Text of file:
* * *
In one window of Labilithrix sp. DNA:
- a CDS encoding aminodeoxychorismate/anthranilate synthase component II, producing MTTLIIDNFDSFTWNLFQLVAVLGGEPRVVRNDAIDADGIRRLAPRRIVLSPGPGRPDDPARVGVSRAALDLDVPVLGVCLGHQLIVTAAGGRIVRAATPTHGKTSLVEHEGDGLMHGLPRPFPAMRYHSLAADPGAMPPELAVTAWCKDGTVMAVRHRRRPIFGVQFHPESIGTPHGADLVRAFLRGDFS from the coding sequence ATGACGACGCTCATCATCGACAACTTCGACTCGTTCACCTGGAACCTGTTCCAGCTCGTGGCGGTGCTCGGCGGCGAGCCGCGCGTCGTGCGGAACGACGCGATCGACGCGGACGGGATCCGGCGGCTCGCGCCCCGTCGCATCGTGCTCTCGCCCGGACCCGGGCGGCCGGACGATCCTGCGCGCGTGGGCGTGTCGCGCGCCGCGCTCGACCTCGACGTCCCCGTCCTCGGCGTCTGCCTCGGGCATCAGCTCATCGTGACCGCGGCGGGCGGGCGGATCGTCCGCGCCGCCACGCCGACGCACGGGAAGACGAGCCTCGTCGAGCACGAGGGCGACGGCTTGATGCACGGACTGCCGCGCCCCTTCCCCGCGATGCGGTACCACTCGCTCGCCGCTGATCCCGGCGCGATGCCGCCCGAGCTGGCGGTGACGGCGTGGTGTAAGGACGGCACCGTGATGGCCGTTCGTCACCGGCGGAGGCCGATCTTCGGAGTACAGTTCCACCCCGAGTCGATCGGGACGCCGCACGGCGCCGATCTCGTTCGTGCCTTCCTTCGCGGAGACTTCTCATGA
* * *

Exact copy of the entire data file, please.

In one window of Labilithrix sp. DNA:
- a CDS encoding aminodeoxychorismate/anthranilate synthase component II, producing MTTLIIDNFDSFTWNLFQLVAVLGGEPRVVRNDAIDADGIRRLAPRRIVLSPGPGRPDDPARVGVSRAALDLDVPVLGVCLGHQLIVTAAGGRIVRAATPTHGKTSLVEHEGDGLMHGLPRPFPAMRYHSLAADPGAMPPELAVTAWCKDGTVMAVRHRRRPIFGVQFHPESIGTPHGADLVRAFLRGDFS from the coding sequence ATGACGACGCTCATCATCGACAACTTCGACTCGTTCACCTGGAACCTGTTCCAGCTCGTGGCGGTGCTCGGCGGCGAGCCGCGCGTCGTGCGGAACGACGCGATCGACGCGGACGGGATCCGGCGGCTCGCGCCCCGTCGCATCGTGCTCTCGCCCGGACCCGGGCGGCCGGACGATCCTGCGCGCGTGGGCGTGTCGCGCGCCGCGCTCGACCTCGACGTCCCCGTCCTCGGCGTCTGCCTCGGGCATCAGCTCATCGTGACCGCGGCGGGCGGGCGGATCGTCCGCGCCGCCACGCCGACGCACGGGAAGACGAGCCTCGTCGAGCACGAGGGCGACGGCTTGATGCACGGACTGCCGCGCCCCTTCCCCGCGATGCGGTACCACTCGCTCGCCGCTGATCCCGGCGCGATGCCGCCCGAGCTGGCGGTGACGGCGTGGTGTAAGGACGGCACCGTGATGGCCGTTCGTCACCGGCGGAGGCCGATCTTCGGAGTACAGTTCCACCCCGAGTCGATCGGGACGCCGCACGGCGCCGATCTCGTTCGTGCCTTCCTTCGCGGAGACTTCTCATGA